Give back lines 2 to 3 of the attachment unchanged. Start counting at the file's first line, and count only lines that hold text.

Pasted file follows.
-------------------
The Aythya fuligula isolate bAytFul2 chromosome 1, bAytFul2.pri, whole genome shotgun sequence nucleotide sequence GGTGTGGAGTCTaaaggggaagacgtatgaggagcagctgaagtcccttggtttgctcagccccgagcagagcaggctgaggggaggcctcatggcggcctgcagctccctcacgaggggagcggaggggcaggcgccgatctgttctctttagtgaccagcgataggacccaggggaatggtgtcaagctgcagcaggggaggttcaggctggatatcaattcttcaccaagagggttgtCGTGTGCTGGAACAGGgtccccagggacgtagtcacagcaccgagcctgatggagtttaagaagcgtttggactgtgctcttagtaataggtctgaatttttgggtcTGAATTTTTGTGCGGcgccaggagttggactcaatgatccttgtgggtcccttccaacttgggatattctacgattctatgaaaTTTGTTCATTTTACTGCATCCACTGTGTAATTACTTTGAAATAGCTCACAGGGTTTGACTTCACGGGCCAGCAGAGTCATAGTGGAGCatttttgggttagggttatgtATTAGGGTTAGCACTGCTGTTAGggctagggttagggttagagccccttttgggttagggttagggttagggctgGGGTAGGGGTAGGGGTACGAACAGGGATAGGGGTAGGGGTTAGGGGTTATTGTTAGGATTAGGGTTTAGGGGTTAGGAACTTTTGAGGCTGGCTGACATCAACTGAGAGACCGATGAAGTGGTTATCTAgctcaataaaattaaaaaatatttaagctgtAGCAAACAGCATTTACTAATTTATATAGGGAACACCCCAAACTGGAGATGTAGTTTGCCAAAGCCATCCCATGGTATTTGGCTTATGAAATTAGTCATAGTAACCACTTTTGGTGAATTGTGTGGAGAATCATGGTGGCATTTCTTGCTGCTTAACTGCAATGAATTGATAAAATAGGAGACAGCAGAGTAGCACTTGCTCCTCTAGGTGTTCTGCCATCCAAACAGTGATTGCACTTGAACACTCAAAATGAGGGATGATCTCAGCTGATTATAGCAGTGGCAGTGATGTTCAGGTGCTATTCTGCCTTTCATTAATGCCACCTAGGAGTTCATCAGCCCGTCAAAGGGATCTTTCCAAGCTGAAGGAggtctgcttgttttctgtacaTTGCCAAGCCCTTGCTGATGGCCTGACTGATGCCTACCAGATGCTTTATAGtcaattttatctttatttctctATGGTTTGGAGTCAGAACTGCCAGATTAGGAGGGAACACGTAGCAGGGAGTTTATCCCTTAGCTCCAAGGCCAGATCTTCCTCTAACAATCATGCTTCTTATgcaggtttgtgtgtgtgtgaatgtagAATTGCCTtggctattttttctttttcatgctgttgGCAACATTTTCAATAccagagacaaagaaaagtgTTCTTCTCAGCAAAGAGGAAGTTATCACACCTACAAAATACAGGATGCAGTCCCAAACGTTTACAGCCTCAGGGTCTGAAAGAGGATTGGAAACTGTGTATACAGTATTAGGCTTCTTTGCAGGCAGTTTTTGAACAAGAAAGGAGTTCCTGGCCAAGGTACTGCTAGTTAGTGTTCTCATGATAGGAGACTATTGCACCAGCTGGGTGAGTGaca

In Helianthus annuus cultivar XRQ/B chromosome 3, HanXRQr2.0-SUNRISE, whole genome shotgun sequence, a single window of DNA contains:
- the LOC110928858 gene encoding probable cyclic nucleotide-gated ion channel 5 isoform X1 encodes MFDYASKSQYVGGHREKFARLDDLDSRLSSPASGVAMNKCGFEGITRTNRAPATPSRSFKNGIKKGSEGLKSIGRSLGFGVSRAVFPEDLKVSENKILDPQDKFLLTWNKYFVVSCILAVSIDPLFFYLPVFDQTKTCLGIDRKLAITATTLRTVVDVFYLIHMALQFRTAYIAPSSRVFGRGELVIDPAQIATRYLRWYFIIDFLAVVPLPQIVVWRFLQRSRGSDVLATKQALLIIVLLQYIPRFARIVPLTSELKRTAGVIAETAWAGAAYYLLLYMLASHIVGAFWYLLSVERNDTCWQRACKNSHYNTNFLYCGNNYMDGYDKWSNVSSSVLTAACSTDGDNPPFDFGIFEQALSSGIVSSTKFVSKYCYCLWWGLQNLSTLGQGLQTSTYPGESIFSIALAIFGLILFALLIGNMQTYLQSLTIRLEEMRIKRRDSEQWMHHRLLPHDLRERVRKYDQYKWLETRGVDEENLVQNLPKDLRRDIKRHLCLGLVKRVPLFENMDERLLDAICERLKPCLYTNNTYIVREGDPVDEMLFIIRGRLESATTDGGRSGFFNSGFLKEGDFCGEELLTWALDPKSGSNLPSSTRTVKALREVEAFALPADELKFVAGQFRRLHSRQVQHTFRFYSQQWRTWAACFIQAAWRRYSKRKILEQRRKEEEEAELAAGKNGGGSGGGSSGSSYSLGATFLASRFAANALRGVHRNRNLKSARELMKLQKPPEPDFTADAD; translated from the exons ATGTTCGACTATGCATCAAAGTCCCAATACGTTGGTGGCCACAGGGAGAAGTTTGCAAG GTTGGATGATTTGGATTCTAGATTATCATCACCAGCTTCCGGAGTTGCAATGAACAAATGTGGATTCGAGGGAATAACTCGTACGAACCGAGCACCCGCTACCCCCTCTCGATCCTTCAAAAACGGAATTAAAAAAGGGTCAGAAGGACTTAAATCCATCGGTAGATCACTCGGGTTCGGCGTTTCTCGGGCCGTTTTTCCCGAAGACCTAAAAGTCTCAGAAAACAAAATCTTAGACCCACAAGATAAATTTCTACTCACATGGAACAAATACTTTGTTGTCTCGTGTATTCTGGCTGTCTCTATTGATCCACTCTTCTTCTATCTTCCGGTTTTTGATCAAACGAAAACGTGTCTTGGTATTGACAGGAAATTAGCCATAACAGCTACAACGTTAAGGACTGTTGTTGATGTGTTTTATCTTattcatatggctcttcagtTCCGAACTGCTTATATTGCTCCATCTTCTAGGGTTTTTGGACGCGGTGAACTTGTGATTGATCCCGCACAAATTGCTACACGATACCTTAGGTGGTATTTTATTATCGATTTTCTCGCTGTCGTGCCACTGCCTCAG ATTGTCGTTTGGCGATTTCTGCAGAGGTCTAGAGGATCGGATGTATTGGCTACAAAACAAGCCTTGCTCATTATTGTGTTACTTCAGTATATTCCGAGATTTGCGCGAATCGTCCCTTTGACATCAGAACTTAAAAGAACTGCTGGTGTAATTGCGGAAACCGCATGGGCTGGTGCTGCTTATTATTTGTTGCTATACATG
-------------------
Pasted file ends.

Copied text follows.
In Helianthus annuus cultivar XRQ/B chromosome 3, HanXRQr2.0-SUNRISE, whole genome shotgun sequence, a single window of DNA contains:
- the LOC110928858 gene encoding probable cyclic nucleotide-gated ion channel 5 isoform X1 encodes MFDYASKSQYVGGHREKFARLDDLDSRLSSPASGVAMNKCGFEGITRTNRAPATPSRSFKNGIKKGSEGLKSIGRSLGFGVSRAVFPEDLKVSENKILDPQDKFLLTWNKYFVVSCILAVSIDPLFFYLPVFDQTKTCLGIDRKLAITATTLRTVVDVFYLIHMALQFRTAYIAPSSRVFGRGELVIDPAQIATRYLRWYFIIDFLAVVPLPQIVVWRFLQRSRGSDVLATKQALLIIVLLQYIPRFARIVPLTSELKRTAGVIAETAWAGAAYYLLLYMLASHIVGAFWYLLSVERNDTCWQRACKNSHYNTNFLYCGNNYMDGYDKWSNVSSSVLTAACSTDGDNPPFDFGIFEQALSSGIVSSTKFVSKYCYCLWWGLQNLSTLGQGLQTSTYPGESIFSIALAIFGLILFALLIGNMQTYLQSLTIRLEEMRIKRRDSEQWMHHRLLPHDLRERVRKYDQYKWLETRGVDEENLVQNLPKDLRRDIKRHLCLGLVKRVPLFENMDERLLDAICERLKPCLYTNNTYIVREGDPVDEMLFIIRGRLESATTDGGRSGFFNSGFLKEGDFCGEELLTWALDPKSGSNLPSSTRTVKALREVEAFALPADELKFVAGQFRRLHSRQVQHTFRFYSQQWRTWAACFIQAAWRRYSKRKILEQRRKEEEEAELAAGKNGGGSGGGSSGSSYSLGATFLASRFAANALRGVHRNRNLKSARELMKLQKPPEPDFTADAD; translated from the exons ATGTTCGACTATGCATCAAAGTCCCAATACGTTGGTGGCCACAGGGAGAAGTTTGCAAG GTTGGATGATTTGGATTCTAGATTATCATCACCAGCTTCCGGAGTTGCAATGAACAAATGTGGATTCGAGGGAATAACTCGTACGAACCGAGCACCCGCTACCCCCTCTCGATCCTTCAAAAACGGAATTAAAAAAGGGTCAGAAGGACTTAAATCCATCGGTAGATCACTCGGGTTCGGCGTTTCTCGGGCCGTTTTTCCCGAAGACCTAAAAGTCTCAGAAAACAAAATCTTAGACCCACAAGATAAATTTCTACTCACATGGAACAAATACTTTGTTGTCTCGTGTATTCTGGCTGTCTCTATTGATCCACTCTTCTTCTATCTTCCGGTTTTTGATCAAACGAAAACGTGTCTTGGTATTGACAGGAAATTAGCCATAACAGCTACAACGTTAAGGACTGTTGTTGATGTGTTTTATCTTattcatatggctcttcagtTCCGAACTGCTTATATTGCTCCATCTTCTAGGGTTTTTGGACGCGGTGAACTTGTGATTGATCCCGCACAAATTGCTACACGATACCTTAGGTGGTATTTTATTATCGATTTTCTCGCTGTCGTGCCACTGCCTCAG ATTGTCGTTTGGCGATTTCTGCAGAGGTCTAGAGGATCGGATGTATTGGCTACAAAACAAGCCTTGCTCATTATTGTGTTACTTCAGTATATTCCGAGATTTGCGCGAATCGTCCCTTTGACATCAGAACTTAAAAGAACTGCTGGTGTAATTGCGGAAACCGCATGGGCTGGTGCTGCTTATTATTTGTTGCTATACATG